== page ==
The things you love to draw? Well, paint them. Make a nice 8×10″ painting of them, and sell prints. Don’t try to pass these off as flash.

Think about the easiest way to tattoo something. What can you do to make the piece easier for the artist? Breaking up long lines, keeping plenty of space between lines or dark areas, using high contrast…these help. How would YOU want to tattoo it? What would make it quicker or easier for YOU?

Of course if you don’t tattoo, none of this helps at all. You can’t draw on your own experience, your own difficulties, your own knowledge of skin and the way it reacts to different techniques. As tattooers, we have a unique perspective on art. The things other artists see as “simple” are often the very hardest to pull of on a squirming bit of flesh, while what is hard on canvas is sometimes the easiest thing in the world.

I see a lot of wonky tribble, tightly packed noodly stuff, that is just impossible to tattoo, from outsiders. I’d never in my life buy flash that looked like that…

Once you’ve got a theme for your set (think of one! I once did a thanksgiving set…once I did a set of watery stuff…it should all fit together somewhat in the viewer’s mind) decide how many pages you’re aiming for. five, six, ten, and twelve….I have seen. Less than five pages is not a set. More than twelve is out of most artists’ price range.

Then start assembling the art. I usually draw freely until I have a huge stack of sketches. Then I transfer them to 11×14 paper, bristol or watercolor paper, and begin coloring and lining. I have a bad habit of forgetting to do a line sheet until after I’ve colored- learn from my mistake!

Try to leave “breathing room” between pieces on each sheet. By this I do not mean leave half the page blank- no, you should place the pieces no more than a half inch from each other. You want to give the artist their money’s worth, but not make the page look cluttered.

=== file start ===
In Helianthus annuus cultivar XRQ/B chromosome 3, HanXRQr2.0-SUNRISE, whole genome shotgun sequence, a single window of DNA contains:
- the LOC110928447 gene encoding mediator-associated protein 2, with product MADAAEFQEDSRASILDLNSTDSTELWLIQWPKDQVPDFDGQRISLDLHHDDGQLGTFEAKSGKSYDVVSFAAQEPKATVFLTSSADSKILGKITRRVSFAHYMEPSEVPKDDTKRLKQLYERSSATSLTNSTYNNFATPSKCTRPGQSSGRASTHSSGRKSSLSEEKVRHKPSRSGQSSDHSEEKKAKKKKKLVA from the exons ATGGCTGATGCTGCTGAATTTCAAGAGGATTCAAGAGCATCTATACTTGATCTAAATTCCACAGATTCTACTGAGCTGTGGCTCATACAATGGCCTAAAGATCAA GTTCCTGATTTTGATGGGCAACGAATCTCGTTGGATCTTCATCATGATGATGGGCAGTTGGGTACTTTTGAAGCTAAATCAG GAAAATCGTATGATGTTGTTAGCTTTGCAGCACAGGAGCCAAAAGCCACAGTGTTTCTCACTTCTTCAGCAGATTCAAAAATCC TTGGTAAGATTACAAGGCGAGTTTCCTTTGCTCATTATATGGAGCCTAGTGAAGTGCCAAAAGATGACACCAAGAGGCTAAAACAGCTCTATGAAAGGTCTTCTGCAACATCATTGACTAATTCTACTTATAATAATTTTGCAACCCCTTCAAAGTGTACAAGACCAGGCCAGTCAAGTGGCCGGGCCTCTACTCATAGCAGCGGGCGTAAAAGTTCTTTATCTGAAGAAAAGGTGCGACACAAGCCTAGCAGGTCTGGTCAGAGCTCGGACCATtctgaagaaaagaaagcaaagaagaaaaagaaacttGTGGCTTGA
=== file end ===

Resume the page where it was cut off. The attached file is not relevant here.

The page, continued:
Printing can be as cheap or as nice as you like. In the end, it all depends on what crowd you’re aiming for.

I’ve found that shops that are less packed with experienced talent, and shops with older owners, and shops with lots of younger artists, are the three best buyers of flash. The shops in which people are less artistically inclined need your flash, they can make money by purchasing it, and they will actually use it. This is a good feeling. This is why your art should be easy to understand and apply, when you draw flash. Guy Aitchison doesn’t need your help- Joe Schmoe down the road, however, really appreciates it.

The older artists are accustomed to buying flash, and like it. Some of these older guys have amazing collections of flash. To them it is an investment. If your art is good and simple they will eat it up.

Younger artists often use flash for reference or ideas, also they haven’t the ability, often, to pull a koi out of their ass. This is where you come in. By looking at what you have drawn, and seeing it made simple, they can learn from what you’ve done. If you are one of the younger set, you can learn a lot by drawing flash. It may not sell very well, but you will have learned a lot by the time you’re finished.

Comments, as always, are welcomed.